The sanction imposed by Economic Community of West African States(ECOWAS) on Mali, after a military administration took over government, could be lifted during the regional organisation’s next meeting scheduled for Friday, August 28.
ECOWAS leaders were said to be considering lifting the sanction after ousted president, Ibrahim Keita, was reported to have appealed to his former colleagues to waive sanction imposed on Mali after the coup that sacked him from office.
The regional organisation imposed the sanction days after a military junta staged a coup, sack Keita, and took over the country’s leadership.
Possible outcome of the ECOWAS upcoming meeting was revealed on Wednesday when President Muhammadu Buhari and ECOWAS Special Envoy to the West African country, former President, Goodluck Jonathan, meet on phone to discuss gain made by the team deployed after the coup.
Details from the meeting was made known through a statement by Special Adviser to the president on Media and Publicity, Femi Adesina.
At the meeting, Buhari said that the sub-region would take a common position on the issue when the leaders meet next Friday and that an amicable and generally acceptable position that would interested all parties would be reached.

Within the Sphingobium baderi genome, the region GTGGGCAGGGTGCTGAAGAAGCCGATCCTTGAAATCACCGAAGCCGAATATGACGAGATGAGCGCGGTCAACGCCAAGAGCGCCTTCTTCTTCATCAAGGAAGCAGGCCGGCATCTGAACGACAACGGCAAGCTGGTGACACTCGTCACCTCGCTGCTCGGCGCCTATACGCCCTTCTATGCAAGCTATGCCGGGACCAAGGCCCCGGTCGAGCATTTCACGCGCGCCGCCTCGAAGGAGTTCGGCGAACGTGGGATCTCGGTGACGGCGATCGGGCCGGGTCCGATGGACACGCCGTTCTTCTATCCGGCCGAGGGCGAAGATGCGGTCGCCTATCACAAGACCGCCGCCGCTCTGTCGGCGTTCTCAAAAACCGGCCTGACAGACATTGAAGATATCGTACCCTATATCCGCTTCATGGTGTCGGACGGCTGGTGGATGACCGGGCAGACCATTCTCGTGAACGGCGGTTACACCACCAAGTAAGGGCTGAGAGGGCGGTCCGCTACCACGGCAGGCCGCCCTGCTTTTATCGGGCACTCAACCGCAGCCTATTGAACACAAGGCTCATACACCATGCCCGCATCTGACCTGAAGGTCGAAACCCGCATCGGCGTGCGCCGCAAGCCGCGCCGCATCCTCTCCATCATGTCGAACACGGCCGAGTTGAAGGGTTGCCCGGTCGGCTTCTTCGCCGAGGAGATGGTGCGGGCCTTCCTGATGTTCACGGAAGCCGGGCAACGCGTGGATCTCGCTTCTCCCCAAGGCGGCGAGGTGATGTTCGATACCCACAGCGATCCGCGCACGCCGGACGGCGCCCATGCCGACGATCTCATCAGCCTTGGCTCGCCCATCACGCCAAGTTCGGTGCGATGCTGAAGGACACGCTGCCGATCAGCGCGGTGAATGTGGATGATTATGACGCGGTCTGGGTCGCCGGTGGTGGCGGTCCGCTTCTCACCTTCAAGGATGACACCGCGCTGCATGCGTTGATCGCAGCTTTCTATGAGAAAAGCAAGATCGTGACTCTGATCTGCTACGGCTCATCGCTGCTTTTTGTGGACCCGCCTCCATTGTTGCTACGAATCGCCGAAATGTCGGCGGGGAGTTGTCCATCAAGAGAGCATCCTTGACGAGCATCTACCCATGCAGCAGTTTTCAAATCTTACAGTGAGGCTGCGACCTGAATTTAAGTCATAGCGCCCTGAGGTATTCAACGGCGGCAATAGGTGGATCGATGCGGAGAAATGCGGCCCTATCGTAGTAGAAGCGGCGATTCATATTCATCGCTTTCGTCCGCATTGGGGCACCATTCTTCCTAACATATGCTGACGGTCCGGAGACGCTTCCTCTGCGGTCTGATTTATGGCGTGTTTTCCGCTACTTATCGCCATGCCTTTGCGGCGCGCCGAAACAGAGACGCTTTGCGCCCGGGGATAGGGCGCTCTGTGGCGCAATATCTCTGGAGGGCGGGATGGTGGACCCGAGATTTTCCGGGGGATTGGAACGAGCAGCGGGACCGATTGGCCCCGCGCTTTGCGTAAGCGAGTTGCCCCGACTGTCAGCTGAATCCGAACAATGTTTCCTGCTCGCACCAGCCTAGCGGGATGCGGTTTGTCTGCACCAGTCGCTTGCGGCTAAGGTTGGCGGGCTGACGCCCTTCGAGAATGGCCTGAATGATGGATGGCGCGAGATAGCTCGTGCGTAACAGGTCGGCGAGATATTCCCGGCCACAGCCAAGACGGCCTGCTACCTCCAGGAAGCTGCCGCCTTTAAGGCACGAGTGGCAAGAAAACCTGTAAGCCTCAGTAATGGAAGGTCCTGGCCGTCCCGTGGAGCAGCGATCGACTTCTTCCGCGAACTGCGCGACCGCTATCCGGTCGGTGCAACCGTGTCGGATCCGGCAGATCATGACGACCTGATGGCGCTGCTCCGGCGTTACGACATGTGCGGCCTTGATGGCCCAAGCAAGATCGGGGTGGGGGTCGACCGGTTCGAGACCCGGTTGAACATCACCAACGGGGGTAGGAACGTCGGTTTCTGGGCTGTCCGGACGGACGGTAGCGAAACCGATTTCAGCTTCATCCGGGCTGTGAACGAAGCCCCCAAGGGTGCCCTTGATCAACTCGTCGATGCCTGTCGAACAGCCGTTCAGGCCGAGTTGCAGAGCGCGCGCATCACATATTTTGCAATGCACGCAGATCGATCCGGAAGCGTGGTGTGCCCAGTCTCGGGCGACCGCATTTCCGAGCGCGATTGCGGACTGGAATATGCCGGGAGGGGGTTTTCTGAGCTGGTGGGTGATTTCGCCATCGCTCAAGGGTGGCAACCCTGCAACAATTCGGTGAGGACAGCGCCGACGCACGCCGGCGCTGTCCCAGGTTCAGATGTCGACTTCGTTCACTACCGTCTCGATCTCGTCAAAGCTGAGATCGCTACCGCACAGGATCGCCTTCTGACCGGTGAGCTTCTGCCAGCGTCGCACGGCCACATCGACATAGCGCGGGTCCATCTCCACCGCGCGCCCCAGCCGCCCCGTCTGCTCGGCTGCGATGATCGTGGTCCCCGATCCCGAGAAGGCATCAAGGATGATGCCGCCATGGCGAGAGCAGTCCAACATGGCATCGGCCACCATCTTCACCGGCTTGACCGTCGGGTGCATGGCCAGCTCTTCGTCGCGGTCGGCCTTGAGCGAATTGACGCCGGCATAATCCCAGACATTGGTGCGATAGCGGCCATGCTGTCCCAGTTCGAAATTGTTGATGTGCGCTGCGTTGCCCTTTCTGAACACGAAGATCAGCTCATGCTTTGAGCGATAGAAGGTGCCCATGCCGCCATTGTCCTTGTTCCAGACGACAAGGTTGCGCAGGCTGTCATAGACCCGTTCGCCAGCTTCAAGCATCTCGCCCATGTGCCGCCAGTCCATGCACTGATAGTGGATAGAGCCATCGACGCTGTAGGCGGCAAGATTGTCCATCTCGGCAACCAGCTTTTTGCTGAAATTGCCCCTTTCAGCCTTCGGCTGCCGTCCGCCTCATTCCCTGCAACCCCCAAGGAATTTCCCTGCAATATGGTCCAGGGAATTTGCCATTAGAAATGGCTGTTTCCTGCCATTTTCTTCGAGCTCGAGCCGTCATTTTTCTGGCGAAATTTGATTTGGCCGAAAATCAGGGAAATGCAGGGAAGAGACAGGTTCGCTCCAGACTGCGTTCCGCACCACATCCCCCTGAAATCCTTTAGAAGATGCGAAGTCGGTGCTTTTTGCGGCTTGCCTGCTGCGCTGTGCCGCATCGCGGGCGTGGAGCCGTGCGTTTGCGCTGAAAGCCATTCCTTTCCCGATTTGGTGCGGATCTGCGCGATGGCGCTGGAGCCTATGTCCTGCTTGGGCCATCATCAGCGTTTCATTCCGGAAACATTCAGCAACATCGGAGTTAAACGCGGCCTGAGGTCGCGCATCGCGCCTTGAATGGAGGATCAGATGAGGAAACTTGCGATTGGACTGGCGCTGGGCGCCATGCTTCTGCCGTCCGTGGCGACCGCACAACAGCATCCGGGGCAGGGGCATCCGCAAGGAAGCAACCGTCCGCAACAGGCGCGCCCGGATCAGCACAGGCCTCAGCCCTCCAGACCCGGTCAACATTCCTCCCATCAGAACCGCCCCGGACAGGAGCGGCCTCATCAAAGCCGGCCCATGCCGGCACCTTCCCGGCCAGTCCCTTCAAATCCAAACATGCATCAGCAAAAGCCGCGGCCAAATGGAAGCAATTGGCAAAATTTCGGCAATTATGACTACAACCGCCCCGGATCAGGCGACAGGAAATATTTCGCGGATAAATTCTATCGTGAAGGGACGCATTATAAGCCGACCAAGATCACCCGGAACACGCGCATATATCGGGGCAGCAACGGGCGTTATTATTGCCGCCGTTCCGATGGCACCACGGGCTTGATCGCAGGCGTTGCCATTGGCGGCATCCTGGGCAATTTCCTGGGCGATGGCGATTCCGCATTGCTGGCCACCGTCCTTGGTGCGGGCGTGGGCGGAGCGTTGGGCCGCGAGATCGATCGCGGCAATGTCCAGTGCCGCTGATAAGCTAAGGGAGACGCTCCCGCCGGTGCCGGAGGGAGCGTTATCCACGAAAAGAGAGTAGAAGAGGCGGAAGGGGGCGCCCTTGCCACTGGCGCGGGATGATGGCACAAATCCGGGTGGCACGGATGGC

“About two-thirds of Mali is occupied by terrorists, and it makes common sense to secure the country, rather than pursuing individual interests”, he added.
According to him, the priority for any Malian should be to secure the country that was presently largely occupied by terrorists.
Earlier, Jonathan stated that Malian military junta rejected ECOWAS requests and was said to have fixed next presidential election for 2023 when the could would have been stabilised.
The former president disclosed that the military administration led by Colonel Ismael Wague, during a meeting indicated plans to stay in power for three years, before holding elections.
“They call themselves National Committee for the Salvation of the People. We asked them to allow ousted President Ibrahim Boubacar Keita to return to his personal residence, where he would be given tight security, but they said he could travel abroad, and not return to answer questions they may have for him’
“We also told them that what would be acceptable to ECOWAS was an Interim Government, headed by a civilian or retired military officer, to last for six or nine months, and maximum of 12 calendar months. The Interim Government would then organize elections to restore full constitutional order”, he added.
Jonathan disclosed that his team was allowed to meet with the ousted President, who confirmed that he resigned voluntarily, adding that he was no longer interested in returning to his former position.